Wednesday, June 23, 2004

Street Legal

Around April of every year, we have an influx of "homeless people" (hp's)in our city. These people, usually very young, but sometimes in their late 20's and early 30's, arrive in from all over the country.
Each year there will be some political fallout regarding hp's. One year it was "squeegy kids", the next is was hp's protesting on our official government facilities and the scandalous breakup of the protest. Another year it was the building of a shantytown on private but unused lands within the city. Last year it was what to do about the escalating panhandling and lay-abouts on the sidewalks. It's still too soon to tell what this year's influx will bring. The people who come into the city are added to the hp's currently existing here over the winter, so you can picture what our sidewalks are like all summer. During the winter, you don't really see anyone. Well, maybe one or two in a covered spot over a warm air vent. But for the most part, they all disappear until the warm winds of April arrive.
If you are under 30, and should you decided to come to the city and live on the street for a few months, you would find it quite a welcoming, warm and very exciting experience. For a while.
Here is a hypothetical story, Sally, a 16 year old from a small town out west decides that she has had enough of her parents for one reason or another. Sally has a little money saved and buys a Greyhound bus ticket to the city. When she arrives, she is greeted by a member of the police force or social services. There is someone always there waiting for the buses everyday. This authority figure will then take aside any youths who disembark. They will attempt to determine their ages. If Sally is under 16, she will be returned to her parents as quickly as possible. If Sally is over 16, she will be told that the city is not a good place to be and is advised to get back on the bus and go home. Sally is very brave and declines to heed their advice. Sally is then given information on shelters, support groups, free medical clinics, and other helping hands. Little Sally sallies forth on her adventure into a city of 2 million people, hot summer nights, and fun camping out in parks with new friends. Of course if Sally hitchhikes into town or comes in on a plane, she will not have access to all this help and will have to wing it on her own. Oh yes, also waiting for Sally at the bus stop may be a 1 or 2 nice looking guys who will kindly offer to take Sally under their wings and safely show her around town. Many kids under 16 manage to evade the authorities at the bus depot and these kids are especially vulnerable to pimps and other troubles on the street.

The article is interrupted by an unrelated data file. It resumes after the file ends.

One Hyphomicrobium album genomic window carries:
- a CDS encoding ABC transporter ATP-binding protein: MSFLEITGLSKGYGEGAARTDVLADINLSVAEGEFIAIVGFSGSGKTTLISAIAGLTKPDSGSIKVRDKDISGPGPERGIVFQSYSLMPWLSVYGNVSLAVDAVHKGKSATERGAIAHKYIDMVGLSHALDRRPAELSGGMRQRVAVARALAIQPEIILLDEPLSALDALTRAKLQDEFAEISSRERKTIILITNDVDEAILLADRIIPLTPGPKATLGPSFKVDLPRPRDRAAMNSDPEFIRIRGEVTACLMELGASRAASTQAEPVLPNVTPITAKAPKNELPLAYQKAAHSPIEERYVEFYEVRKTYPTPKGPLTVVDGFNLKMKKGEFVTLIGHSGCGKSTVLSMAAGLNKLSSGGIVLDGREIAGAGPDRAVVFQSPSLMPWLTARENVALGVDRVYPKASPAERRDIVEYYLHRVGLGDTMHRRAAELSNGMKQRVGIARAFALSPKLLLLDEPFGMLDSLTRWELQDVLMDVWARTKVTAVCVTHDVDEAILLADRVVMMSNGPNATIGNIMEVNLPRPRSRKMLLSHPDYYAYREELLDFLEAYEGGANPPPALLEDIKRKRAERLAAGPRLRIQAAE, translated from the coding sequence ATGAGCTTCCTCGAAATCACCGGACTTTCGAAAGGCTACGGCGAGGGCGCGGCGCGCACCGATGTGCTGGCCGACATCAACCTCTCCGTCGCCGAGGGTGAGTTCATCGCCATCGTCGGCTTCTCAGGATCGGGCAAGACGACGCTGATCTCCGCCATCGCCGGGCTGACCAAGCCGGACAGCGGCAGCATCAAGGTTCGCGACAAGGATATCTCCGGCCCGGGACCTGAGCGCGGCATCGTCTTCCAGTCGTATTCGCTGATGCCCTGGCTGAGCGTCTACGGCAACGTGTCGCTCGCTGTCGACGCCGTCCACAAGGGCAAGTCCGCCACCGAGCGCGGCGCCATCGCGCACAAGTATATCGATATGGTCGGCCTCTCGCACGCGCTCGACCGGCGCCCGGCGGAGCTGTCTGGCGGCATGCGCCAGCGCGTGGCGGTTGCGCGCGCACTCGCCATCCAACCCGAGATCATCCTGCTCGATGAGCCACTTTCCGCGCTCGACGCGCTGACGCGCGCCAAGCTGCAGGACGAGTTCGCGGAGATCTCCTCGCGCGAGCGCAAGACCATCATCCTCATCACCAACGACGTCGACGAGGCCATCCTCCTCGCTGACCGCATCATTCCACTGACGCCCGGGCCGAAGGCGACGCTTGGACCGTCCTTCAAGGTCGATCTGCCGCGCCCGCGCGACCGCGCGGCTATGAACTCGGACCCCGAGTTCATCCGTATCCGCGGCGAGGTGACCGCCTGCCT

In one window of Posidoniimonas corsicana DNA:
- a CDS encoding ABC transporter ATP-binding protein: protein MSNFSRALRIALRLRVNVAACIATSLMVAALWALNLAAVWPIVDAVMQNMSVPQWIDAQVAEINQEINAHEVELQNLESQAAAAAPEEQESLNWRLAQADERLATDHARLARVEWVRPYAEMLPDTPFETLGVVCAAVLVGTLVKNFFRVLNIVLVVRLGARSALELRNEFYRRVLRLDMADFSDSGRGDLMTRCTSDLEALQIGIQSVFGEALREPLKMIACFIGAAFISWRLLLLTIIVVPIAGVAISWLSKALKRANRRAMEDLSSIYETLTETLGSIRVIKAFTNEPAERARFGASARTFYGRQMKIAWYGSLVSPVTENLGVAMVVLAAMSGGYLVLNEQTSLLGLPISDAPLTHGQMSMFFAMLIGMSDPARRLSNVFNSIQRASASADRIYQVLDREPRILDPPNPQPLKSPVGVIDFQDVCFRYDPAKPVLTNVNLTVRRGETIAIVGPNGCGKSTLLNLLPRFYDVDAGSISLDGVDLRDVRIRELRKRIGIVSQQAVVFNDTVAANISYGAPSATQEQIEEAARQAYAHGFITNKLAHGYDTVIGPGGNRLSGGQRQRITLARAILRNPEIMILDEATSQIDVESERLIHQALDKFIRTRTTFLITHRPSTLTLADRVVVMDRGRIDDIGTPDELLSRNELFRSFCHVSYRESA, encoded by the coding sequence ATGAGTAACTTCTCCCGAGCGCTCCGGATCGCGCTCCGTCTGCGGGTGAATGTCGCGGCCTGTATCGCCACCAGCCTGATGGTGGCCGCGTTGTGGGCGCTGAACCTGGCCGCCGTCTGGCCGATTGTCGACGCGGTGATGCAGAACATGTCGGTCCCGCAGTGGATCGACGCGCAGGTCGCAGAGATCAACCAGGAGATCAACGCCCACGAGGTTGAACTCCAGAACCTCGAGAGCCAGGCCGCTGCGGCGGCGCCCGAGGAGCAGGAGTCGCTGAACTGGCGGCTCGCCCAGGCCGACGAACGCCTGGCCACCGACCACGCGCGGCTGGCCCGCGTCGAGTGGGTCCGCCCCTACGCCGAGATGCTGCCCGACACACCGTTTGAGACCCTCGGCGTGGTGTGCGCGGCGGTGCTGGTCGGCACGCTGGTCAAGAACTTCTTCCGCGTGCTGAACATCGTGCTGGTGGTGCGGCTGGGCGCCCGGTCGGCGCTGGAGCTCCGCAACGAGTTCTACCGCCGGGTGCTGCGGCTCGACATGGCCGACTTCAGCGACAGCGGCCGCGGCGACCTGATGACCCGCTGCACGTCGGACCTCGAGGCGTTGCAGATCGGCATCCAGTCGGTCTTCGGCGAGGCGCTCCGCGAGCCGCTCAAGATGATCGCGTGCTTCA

I will write more about Sally and her friends later. I know Sally very well, because I spent a lot of time with her one summer. She is a relative of mine. Right now I need to tear myself away from blogging and go to work.

4 Comments:

At 4:59 PM, Blogger AJ said...

This is a story that's unfortunately becoming all too common. I look forward to your unique perspective on this Maddy. Thanks in advance...

 
At 5:57 PM, Blogger jakethelad said...

Good morning Maddy. I've just arrived at work after a nice sleep in a warm comfortable bed, oats and hot coffee for breakfast. Thankyou for bringing back a real appreciation for what I have. Look forward to more of your story.
Jake

 
At 7:21 PM, Blogger Jamie said...

Puts some(ok, all) of my complaints in perspective. Thanks for linking me!

 
At 1:21 AM, Blogger Maddy said...

Thank you AJ,Jake and Jamie for your support. Have a good weekend!

 

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